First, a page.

As the Director of Security for a big data company operating in the public cloud, “objection handling” is becoming an increasingly important part of my job. So far I’ve been largely engaging in this proactively: educating our sales and marketing forces, writing blogs and putting together a white paper discussing our security philosophy and some of our design principles.
I have also been talking one-on-one with some of our customers who have security concerns and discussing our plans to obtain various certifications and attestations. For these customers, most of whom are cloud companies themselves, there is no barrier to entry to the cloud other than having all of the proper paperwork in order (which is something we are working diligently towards).
None of these endeavors has yet put me face to face with anything I would label a true objection to our security or the security of the public cloud in general. Yet I know these objections exist. I have heard that some companies will not even consider a cloud-based solution due to their vague “policy” regarding anything cloud.
I would like to think that these objections and vague policies are more than just the knee-jerk reactions of my policy-writing colleagues in the security world to rapidly emerging technology that they have not yet taken the time to understand. I would like to think that their policies and controls are based on well thought-through logic and grounded solidly in their respective business needs and security postures. I would sincerely hope that the vein of technological conservatism that runs within the information security community is not so deeply ingrained as to blind us to the many advantages that are available in the public cloud.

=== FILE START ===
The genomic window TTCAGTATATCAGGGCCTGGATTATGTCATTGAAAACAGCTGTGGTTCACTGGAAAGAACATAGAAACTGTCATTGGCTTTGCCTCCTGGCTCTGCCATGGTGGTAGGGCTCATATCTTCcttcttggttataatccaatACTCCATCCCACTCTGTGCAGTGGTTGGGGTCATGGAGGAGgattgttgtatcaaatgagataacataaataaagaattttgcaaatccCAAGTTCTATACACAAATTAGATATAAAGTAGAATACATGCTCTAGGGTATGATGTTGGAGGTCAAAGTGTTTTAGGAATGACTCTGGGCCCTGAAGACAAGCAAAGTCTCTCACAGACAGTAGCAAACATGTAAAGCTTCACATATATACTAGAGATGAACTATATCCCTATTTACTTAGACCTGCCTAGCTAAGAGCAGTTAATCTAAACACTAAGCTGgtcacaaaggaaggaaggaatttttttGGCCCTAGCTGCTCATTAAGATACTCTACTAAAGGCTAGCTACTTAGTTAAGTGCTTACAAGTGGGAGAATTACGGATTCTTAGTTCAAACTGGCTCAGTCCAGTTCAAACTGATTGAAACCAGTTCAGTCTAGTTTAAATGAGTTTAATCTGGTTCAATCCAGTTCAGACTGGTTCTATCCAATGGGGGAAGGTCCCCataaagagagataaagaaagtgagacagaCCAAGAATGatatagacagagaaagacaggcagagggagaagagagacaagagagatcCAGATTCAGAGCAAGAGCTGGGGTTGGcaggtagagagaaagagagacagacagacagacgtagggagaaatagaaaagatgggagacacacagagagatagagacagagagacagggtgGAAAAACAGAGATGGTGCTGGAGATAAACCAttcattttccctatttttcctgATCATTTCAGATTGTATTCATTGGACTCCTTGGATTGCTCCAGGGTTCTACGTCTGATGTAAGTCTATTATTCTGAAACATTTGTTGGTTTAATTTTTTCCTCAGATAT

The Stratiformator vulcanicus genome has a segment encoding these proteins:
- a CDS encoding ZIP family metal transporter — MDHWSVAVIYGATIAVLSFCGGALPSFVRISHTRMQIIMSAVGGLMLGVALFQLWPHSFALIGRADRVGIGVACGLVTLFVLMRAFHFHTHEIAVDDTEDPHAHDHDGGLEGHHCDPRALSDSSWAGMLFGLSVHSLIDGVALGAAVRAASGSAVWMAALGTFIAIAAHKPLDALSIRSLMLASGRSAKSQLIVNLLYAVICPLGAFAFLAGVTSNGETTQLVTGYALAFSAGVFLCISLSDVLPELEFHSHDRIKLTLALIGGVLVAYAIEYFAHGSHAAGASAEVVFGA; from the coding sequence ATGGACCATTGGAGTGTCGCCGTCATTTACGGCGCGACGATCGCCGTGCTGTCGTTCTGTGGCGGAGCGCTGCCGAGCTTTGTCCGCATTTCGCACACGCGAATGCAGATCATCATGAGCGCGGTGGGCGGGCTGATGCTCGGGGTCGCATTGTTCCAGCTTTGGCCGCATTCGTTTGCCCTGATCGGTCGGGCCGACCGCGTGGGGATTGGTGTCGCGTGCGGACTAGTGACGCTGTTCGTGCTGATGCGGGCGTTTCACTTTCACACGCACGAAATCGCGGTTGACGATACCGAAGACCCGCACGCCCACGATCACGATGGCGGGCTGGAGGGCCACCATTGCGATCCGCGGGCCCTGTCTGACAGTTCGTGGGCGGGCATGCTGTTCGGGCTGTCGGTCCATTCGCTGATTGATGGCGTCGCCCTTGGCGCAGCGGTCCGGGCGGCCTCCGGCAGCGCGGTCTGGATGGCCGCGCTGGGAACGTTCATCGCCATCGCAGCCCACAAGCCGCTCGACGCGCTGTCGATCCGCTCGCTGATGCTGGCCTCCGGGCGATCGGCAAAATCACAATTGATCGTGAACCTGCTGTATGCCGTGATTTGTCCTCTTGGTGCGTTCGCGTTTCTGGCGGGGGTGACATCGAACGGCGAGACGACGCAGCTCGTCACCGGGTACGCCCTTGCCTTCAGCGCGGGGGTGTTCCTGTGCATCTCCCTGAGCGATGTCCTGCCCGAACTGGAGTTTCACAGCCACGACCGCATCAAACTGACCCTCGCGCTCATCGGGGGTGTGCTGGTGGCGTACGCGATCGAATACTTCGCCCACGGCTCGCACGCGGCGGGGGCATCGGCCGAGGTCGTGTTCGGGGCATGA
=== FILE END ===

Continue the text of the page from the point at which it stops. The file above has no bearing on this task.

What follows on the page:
Because the fact of the matter is that the economics make cloud adoption inevitable, and the current over-crowded, expensive-to-maintain legacy situation in many enterprise data-centers is untenable. The increased productivity and decreased time to market for new and powerful services alone is enough of a driver to counterbalance some of the risks inherent in taking on any new technology or platform.
With discipline, adherence to age-old best-practices surrounding data encryption and operational security there is no reason to trust the Public Cloud any less than you trust the Public Internet or the Public Switched Telephone Network on whose shoulders this new Public Cloud firmly stands. And I will also note that massive volumes of highly sensitive data transit these other public networks constantly as a matter of business, and we as an industry and a society deal with that just fine.
At Sumo Logic, we employ encryption end-to-end and we take our security and processes very seriously. We believe that we offer a highly secure service and we have employed some of the best penetration testers in the world to shake us down, and in case that isn’t enough, we have built in features to our service that allow you to control at a very granular level what data you send to us.
I would like to start handling any serious objections that still remain out there. If there is FUD, I would like to address it head on. Where there are legitimate concerns, I want to hear about them and ensure that here at Sumo Logic we work together with each other and our service and infrastructure providers to take the proper steps to address and solve those issues. I believe that the cloud is both safe and inevitable, and considering and responding to concerns will lead to even more solid and secure solutions.